Dissertation, University of California, Los Angeles (2000)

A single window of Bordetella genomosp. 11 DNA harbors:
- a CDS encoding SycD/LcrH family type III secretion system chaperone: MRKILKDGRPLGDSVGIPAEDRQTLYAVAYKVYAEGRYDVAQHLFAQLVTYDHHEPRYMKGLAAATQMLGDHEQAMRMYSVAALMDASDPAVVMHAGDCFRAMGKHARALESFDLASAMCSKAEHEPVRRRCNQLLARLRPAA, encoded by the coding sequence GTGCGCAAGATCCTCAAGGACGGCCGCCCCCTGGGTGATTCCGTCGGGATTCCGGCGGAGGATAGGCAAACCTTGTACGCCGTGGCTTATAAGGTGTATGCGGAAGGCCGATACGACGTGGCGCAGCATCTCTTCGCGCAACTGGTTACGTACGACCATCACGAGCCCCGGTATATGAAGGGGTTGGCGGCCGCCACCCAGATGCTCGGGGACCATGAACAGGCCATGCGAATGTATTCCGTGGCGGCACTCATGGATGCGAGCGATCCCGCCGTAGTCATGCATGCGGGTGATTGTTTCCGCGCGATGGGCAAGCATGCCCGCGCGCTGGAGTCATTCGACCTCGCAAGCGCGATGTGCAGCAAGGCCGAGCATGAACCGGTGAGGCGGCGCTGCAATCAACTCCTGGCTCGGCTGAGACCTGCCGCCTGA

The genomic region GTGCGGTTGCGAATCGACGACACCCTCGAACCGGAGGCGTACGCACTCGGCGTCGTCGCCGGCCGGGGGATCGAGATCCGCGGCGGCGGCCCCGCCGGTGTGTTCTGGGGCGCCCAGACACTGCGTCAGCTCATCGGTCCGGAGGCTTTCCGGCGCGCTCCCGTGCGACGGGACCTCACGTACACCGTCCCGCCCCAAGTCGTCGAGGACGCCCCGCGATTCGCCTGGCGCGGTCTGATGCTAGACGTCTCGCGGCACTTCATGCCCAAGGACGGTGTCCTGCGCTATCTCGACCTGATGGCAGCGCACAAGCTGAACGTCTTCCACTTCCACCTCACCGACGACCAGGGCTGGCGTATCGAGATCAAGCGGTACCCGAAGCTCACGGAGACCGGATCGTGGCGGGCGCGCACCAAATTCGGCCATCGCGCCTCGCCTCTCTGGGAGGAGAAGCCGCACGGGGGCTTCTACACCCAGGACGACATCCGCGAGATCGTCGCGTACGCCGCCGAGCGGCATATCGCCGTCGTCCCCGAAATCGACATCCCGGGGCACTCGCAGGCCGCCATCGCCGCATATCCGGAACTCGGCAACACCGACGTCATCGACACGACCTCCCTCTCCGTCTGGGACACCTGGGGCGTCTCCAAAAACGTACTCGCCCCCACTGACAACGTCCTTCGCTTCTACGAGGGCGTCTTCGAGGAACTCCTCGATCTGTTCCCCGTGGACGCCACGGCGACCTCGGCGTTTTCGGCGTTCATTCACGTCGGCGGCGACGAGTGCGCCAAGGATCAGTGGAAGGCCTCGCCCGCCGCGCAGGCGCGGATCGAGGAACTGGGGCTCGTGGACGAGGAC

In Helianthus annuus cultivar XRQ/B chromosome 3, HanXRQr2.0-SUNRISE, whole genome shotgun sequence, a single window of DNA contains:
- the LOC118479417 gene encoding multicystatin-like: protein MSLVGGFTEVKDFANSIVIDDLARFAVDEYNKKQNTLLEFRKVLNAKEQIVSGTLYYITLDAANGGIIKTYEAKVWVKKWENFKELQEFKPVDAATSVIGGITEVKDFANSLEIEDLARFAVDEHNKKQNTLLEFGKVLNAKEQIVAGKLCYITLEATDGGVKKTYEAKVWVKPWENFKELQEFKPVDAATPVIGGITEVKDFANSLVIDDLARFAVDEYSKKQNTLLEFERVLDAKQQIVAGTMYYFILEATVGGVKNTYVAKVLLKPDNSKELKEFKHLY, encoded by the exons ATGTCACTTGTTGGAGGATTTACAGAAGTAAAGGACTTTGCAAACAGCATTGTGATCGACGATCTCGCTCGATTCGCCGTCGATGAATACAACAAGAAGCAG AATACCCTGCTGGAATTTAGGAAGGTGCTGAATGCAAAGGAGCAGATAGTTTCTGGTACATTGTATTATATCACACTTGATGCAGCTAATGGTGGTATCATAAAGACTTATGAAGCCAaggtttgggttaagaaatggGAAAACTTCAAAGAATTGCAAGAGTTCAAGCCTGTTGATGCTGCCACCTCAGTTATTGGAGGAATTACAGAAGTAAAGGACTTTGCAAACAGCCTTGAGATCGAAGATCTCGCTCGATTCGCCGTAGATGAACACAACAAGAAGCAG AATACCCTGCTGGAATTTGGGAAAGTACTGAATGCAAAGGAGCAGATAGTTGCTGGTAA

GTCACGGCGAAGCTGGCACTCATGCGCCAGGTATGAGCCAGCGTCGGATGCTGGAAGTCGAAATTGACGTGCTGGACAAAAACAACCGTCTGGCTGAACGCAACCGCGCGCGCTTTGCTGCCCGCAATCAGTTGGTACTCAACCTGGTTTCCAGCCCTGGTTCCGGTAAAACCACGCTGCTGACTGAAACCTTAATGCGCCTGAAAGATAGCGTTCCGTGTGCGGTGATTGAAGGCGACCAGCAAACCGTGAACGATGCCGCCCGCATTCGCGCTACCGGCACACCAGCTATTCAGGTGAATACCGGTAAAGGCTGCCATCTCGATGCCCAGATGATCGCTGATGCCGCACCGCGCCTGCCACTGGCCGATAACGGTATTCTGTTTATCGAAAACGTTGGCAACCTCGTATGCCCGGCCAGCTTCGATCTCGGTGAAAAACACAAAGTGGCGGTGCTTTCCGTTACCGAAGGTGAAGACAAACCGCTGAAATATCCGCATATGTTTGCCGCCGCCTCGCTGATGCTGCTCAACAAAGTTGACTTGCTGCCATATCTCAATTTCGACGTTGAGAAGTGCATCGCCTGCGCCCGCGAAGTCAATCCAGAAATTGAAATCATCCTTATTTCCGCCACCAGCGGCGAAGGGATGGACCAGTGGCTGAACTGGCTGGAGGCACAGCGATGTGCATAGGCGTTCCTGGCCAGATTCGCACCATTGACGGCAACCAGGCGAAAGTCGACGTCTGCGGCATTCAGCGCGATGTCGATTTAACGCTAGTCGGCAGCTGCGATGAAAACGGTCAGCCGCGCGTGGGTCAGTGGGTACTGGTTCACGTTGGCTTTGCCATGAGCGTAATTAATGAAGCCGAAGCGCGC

The Lowenheim-Skolem theorems say that if a first-order theory has infinite models, then it has models which are only countably infinite. Cantor's theorem says that some sets are uncountable. Together, these theorems induce a puzzle known as Skolem's Paradox: the very axioms of set theory which prove the existence of uncountable sets can be satisfied by a merely countable model. ;This dissertation examines Skolem's Paradox from three perspectives. After a brief introduction, chapters two and three examine several formulations of Skolem's Paradox in order to disentangle the roles which set theory, model theory, and philosophy play in these formulations. In these chapters, I accomplish three things. First, I clear up some of the mathematical ambiguities which have all too often infected discussions of Skolem's Paradox. Second, I isolate a key assumption upon which Skolem's Paradox rests, and I show why this assumption has to be false. Finally, I argue that there is no single explanation as to how a countable model can satisfy the axioms of set theory ;In chapter four, I turn to a second puzzle. Why, even though philosophers have known since the early 1920's that Skolem's Paradox has a relatively simple technical solution, have they continued to find this paradox so troubling? I argue that philosophers' attitudes towards Skolem's Paradox have been shaped by the acceptance of certain, fairly specific, claims in the philosophy of language. I then tackle these philosophical claims head on. In some cases, I argue that the claims depend on an incoherent account of mathematical language. In other cases, I argue that the claims are so powerful that they render Skolem's Paradox trivial. In either case, though, examination of the philosophical underpinnings of Skolem's Paradox renders that paradox decidedly unparadoxical. ;Finally, in chapter five, I turn away from "generic" formulations of Skolem's Paradox to examine Hilary Putnam's "model-theoretic argument against realism." I show that Putnam's argument involves mistakes of both the mathematical and the philosophical variety, and that these two types of mistake are closely related. Along the way, I clear up some of the mutual charges of question begging which have characterized discussions between Putnam and his critics
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